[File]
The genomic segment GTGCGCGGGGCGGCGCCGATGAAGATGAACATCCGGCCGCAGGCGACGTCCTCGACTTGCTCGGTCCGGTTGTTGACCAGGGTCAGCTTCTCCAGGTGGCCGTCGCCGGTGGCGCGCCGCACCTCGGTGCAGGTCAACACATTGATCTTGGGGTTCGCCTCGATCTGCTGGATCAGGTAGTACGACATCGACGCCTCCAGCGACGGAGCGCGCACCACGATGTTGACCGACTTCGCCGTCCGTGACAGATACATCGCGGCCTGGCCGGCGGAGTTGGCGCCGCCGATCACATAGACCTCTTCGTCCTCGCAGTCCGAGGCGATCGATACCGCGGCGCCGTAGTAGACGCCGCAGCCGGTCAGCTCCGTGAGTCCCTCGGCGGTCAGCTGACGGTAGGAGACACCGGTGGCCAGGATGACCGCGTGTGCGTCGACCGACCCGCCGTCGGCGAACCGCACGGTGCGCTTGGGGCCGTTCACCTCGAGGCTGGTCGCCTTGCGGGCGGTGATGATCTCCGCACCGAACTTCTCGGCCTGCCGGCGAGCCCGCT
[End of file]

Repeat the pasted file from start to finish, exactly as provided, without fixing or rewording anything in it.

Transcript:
The genomic segment GTGCGCGGGGCGGCGCCGATGAAGATGAACATCCGGCCGCAGGCGACGTCCTCGACTTGCTCGGTCCGGTTGTTGACCAGGGTCAGCTTCTCCAGGTGGCCGTCGCCGGTGGCGCGCCGCACCTCGGTGCAGGTCAACACATTGATCTTGGGGTTCGCCTCGATCTGCTGGATCAGGTAGTACGACATCGACGCCTCCAGCGACGGAGCGCGCACCACGATGTTGACCGACTTCGCCGTCCGTGACAGATACATCGCGGCCTGGCCGGCGGAGTTGGCGCCGCCGATCACATAGACCTCTTCGTCCTCGCAGTCCGAGGCGATCGATACCGCGGCGCCGTAGTAGACGCCGCAGCCGGTCAGCTCCGTGAGTCCCTCGGCGGTCAGCTGACGGTAGGAGACACCGGTGGCCAGGATGACCGCGTGTGCGTCGACCGACCCGCCGTCGGCGAACCGCACGGTGCGCTTGGGGCCGTTCACCTCGAGGCTGGTCGCCTTGCGGGCGGTGATGATCTCCGCACCGAACTTCTCGGCCTGCCGGCGAGCCCGCT